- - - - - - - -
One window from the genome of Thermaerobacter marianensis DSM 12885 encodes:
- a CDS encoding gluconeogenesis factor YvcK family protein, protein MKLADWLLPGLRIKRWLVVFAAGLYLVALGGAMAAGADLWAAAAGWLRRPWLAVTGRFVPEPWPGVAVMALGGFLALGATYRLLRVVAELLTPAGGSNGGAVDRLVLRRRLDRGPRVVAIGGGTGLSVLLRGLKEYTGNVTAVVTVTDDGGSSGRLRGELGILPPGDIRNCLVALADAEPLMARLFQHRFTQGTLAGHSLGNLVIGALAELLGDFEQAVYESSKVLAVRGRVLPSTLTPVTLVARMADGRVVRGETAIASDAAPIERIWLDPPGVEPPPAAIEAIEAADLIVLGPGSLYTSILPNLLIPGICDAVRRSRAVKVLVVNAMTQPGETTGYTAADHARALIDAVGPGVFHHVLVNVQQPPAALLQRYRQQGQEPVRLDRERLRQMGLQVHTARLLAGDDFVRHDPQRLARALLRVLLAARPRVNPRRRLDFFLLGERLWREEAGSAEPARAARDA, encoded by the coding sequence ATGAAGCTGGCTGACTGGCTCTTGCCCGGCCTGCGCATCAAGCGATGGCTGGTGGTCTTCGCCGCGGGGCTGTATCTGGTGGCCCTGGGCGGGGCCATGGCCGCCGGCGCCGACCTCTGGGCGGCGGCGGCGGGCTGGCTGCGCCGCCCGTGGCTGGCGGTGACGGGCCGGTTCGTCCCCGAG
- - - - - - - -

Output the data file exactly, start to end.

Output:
One window from the genome of Thermaerobacter marianensis DSM 12885 encodes:
- a CDS encoding gluconeogenesis factor YvcK family protein, protein MKLADWLLPGLRIKRWLVVFAAGLYLVALGGAMAAGADLWAAAAGWLRRPWLAVTGRFVPEPWPGVAVMALGGFLALGATYRLLRVVAELLTPAGGSNGGAVDRLVLRRRLDRGPRVVAIGGGTGLSVLLRGLKEYTGNVTAVVTVTDDGGSSGRLRGELGILPPGDIRNCLVALADAEPLMARLFQHRFTQGTLAGHSLGNLVIGALAELLGDFEQAVYESSKVLAVRGRVLPSTLTPVTLVARMADGRVVRGETAIASDAAPIERIWLDPPGVEPPPAAIEAIEAADLIVLGPGSLYTSILPNLLIPGICDAVRRSRAVKVLVVNAMTQPGETTGYTAADHARALIDAVGPGVFHHVLVNVQQPPAALLQRYRQQGQEPVRLDRERLRQMGLQVHTARLLAGDDFVRHDPQRLARALLRVLLAARPRVNPRRRLDFFLLGERLWREEAGSAEPARAARDA, encoded by the coding sequence ATGAAGCTGGCTGACTGGCTCTTGCCCGGCCTGCGCATCAAGCGATGGCTGGTGGTCTTCGCCGCGGGGCTGTATCTGGTGGCCCTGGGCGGGGCCATGGCCGCCGGCGCCGACCTCTGGGCGGCGGCGGCGGGCTGGCTGCGCCGCCCGTGGCTGGCGGTGACGGGCCGGTTCGTCCCCGAG